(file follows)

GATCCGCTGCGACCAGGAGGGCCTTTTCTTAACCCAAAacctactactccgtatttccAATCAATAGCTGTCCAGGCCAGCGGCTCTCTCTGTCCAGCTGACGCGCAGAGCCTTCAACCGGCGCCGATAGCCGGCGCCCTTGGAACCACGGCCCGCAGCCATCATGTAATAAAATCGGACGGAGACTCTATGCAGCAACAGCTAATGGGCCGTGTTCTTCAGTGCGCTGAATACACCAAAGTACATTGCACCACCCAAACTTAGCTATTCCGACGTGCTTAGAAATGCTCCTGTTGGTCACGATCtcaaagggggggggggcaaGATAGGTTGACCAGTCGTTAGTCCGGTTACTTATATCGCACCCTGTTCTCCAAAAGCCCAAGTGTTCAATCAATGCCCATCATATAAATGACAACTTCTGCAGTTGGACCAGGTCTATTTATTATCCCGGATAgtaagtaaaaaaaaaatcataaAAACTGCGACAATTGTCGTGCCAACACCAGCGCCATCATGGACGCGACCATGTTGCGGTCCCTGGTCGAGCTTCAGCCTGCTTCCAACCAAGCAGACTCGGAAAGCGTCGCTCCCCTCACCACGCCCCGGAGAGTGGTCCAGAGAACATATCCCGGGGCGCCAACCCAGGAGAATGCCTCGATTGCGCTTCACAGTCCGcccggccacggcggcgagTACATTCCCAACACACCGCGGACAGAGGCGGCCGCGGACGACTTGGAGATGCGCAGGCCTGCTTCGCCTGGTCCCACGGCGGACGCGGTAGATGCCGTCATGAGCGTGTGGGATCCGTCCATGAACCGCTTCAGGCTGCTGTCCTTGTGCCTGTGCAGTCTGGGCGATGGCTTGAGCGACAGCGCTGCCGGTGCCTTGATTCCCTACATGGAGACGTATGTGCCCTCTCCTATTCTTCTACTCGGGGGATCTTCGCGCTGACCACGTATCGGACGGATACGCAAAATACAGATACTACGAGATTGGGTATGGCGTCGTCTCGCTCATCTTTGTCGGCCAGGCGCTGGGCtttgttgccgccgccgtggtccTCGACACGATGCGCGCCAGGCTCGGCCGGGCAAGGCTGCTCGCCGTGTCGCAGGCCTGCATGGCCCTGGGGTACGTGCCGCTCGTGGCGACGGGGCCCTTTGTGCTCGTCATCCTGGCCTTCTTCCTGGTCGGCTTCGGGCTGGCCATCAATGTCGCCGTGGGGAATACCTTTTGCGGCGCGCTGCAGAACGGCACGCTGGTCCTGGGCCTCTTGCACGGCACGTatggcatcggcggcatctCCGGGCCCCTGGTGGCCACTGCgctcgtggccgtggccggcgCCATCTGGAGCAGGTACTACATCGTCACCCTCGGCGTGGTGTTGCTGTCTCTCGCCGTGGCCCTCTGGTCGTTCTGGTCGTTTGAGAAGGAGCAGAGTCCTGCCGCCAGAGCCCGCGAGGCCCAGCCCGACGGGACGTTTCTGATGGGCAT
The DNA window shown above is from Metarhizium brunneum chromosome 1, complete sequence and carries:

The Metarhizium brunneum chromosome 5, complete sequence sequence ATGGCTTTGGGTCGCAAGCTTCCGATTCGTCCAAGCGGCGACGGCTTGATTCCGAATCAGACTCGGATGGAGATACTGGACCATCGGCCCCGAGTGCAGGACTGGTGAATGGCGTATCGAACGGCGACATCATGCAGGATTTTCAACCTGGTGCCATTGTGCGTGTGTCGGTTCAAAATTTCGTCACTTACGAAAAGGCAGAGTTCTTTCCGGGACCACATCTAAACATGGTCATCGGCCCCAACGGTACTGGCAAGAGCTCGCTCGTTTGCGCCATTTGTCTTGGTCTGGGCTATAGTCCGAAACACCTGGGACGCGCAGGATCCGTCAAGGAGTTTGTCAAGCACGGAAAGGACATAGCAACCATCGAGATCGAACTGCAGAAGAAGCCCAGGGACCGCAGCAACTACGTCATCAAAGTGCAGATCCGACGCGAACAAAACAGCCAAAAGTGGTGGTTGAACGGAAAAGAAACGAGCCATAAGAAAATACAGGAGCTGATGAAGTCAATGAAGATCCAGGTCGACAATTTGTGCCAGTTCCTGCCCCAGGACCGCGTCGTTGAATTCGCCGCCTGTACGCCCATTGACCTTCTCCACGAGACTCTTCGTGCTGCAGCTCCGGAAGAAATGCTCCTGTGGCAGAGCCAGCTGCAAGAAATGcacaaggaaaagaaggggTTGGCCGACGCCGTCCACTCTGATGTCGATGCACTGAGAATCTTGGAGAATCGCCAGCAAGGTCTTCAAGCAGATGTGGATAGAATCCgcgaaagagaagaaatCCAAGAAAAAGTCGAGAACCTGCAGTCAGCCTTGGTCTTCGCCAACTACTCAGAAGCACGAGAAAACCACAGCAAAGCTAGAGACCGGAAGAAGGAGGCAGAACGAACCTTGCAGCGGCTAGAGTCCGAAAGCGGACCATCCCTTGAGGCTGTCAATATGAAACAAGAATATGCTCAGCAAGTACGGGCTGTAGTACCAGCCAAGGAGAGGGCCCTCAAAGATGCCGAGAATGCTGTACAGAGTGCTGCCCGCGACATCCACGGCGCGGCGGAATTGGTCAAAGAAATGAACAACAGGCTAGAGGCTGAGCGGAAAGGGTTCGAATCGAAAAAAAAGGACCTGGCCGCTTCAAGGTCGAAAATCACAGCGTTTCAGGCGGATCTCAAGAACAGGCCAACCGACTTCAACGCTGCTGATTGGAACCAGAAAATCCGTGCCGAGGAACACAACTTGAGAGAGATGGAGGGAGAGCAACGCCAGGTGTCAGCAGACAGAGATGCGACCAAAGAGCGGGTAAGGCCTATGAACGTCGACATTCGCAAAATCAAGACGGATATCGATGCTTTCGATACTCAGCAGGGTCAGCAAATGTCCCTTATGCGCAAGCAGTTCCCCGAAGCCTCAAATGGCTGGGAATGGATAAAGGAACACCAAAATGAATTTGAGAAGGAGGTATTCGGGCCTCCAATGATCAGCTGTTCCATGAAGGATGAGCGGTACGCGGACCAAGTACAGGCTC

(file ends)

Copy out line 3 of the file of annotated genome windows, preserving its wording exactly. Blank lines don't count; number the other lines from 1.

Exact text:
The Metarhizium brunneum chromosome 5, complete sequence sequence ATGGCTTTGGGTCGCAAGCTTCCGATTCGTCCAAGCGGCGACGGCTTGATTCCGAATCAGACTCGGATGGAGATACTGGACCATCGGCCCCGAGTGCAGGACTGGTGAATGGCGTATCGAACGGCGACATCATGCAGGATTTTCAACCTGGTGCCATTGTGCGTGTGTCGGTTCAAAATTTCGTCACTTACGAAAAGGCAGAGTTCTTTCCGGGACCACATCTAAACATGGTCATCGGCCCCAACGGTACTGGCAAGAGCTCGCTCGTTTGCGCCATTTGTCTTGGTCTGGGCTATAGTCCGAAACACCTGGGACGCGCAGGATCCGTCAAGGAGTTTGTCAAGCACGGAAAGGACATAGCAACCATCGAGATCGAACTGCAGAAGAAGCCCAGGGACCGCAGCAACTACGTCATCAAAGTGCAGATCCGACGCGAACAAAACAGCCAAAAGTGGTGGTTGAACGGAAAAGAAACGAGCCATAAGAAAATACAGGAGCTGATGAAGTCAATGAAGATCCAGGTCGACAATTTGTGCCAGTTCCTGCCCCAGGACCGCGTCGTTGAATTCGCCGCCTGTACGCCCATTGACCTTCTCCACGAGACTCTTCGTGCTGCAGCTCCGGAAGAAATGCTCCTGTGGCAGAGCCAGCTGCAAGAAATGcacaaggaaaagaaggggTTGGCCGACGCCGTCCACTCTGATGTCGATGCACTGAGAATCTTGGAGAATCGCCAGCAAGGTCTTCAAGCAGATGTGGATAGAATCCgcgaaagagaagaaatCCAAGAAAAAGTCGAGAACCTGCAGTCAGCCTTGGTCTTCGCCAACTACTCAGAAGCACGAGAAAACCACAGCAAAGCTAGAGACCGGAAGAAGGAGGCAGAACGAACCTTGCAGCGGCTAGAGTCCGAAAGCGGACCATCCCTTGAGGCTGTCAATATGAAACAAGAATATGCTCAGCAAGTACGGGCTGTAGTACCAGCCAAGGAGAGGGCCCTCAAAGATGCCGAGAATGCTGTACAGAGTGCTGCCCGCGACATCCACGGCGCGGCGGAATTGGTCAAAGAAATGAACAACAGGCTAGAGGCTGAGCGGAAAGGGTTCGAATCGAAAAAAAAGGACCTGGCCGCTTCAAGGTCGAAAATCACAGCGTTTCAGGCGGATCTCAAGAACAGGCCAACCGACTTCAACGCTGCTGATTGGAACCAGAAAATCCGTGCCGAGGAACACAACTTGAGAGAGATGGAGGGAGAGCAACGCCAGGTGTCAGCAGACAGAGATGCGACCAAAGAGCGGGTAAGGCCTATGAACGTCGACATTCGCAAAATCAAGACGGATATCGATGCTTTCGATACTCAGCAGGGTCAGCAAATGTCCCTTATGCGCAAGCAGTTCCCCGAAGCCTCAAATGGCTGGGAATGGATAAAGGAACACCAAAATGAATTTGAGAAGGAGGTATTCGGGCCTCCAATGATCAGCTGTTCCATGAAGGATGAGCGGTACGCGGACCAAGTACAGGCTC